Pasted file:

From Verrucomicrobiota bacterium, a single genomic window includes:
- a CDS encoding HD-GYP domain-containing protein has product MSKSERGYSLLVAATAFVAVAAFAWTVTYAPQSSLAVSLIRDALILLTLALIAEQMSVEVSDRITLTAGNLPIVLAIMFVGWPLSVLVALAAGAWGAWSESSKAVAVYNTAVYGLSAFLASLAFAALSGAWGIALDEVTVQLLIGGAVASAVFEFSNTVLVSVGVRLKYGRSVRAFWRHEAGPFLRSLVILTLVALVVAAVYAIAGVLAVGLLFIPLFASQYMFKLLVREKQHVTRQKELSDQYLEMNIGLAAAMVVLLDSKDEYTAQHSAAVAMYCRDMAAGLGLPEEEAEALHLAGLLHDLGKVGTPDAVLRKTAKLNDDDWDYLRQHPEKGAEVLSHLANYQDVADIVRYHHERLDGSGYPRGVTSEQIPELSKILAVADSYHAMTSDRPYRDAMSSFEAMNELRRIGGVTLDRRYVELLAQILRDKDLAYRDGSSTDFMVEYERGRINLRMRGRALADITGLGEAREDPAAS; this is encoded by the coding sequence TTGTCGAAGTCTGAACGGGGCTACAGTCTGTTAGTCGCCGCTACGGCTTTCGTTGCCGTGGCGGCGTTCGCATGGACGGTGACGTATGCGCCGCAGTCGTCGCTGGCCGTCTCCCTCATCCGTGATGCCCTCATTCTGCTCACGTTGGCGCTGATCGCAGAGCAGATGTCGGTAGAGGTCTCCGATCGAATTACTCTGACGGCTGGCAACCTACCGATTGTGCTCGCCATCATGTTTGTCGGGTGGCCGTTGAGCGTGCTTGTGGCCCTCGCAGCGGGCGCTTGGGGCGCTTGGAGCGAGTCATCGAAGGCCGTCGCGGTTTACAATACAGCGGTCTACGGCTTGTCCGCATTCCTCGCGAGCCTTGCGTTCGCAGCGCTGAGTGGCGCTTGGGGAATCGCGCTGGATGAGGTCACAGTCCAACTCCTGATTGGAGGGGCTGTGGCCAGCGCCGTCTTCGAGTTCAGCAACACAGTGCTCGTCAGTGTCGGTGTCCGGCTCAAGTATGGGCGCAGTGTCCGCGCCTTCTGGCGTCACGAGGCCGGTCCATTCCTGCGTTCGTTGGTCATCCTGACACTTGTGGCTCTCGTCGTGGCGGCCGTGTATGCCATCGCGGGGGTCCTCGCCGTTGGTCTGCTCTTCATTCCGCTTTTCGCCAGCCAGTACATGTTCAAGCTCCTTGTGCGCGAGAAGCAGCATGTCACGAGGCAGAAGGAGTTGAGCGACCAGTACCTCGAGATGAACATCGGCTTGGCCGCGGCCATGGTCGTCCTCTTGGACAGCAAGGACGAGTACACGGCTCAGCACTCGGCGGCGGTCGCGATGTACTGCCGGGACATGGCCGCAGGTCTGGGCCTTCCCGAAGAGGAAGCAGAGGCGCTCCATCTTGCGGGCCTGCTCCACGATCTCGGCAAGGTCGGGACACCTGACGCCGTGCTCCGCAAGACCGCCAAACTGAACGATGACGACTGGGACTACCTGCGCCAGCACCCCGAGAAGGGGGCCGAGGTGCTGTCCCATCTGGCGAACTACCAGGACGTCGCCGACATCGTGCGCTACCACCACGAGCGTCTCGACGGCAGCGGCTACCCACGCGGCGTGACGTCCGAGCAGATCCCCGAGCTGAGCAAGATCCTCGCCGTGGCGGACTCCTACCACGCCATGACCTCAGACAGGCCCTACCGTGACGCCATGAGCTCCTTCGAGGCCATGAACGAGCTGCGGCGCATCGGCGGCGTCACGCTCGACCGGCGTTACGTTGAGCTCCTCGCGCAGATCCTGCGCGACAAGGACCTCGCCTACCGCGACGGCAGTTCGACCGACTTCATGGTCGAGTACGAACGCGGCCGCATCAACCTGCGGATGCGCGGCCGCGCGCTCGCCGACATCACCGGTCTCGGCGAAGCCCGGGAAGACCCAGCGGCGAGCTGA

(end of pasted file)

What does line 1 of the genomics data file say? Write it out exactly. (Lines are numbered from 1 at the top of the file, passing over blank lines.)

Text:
From Verrucomicrobiota bacterium, a single genomic window includes: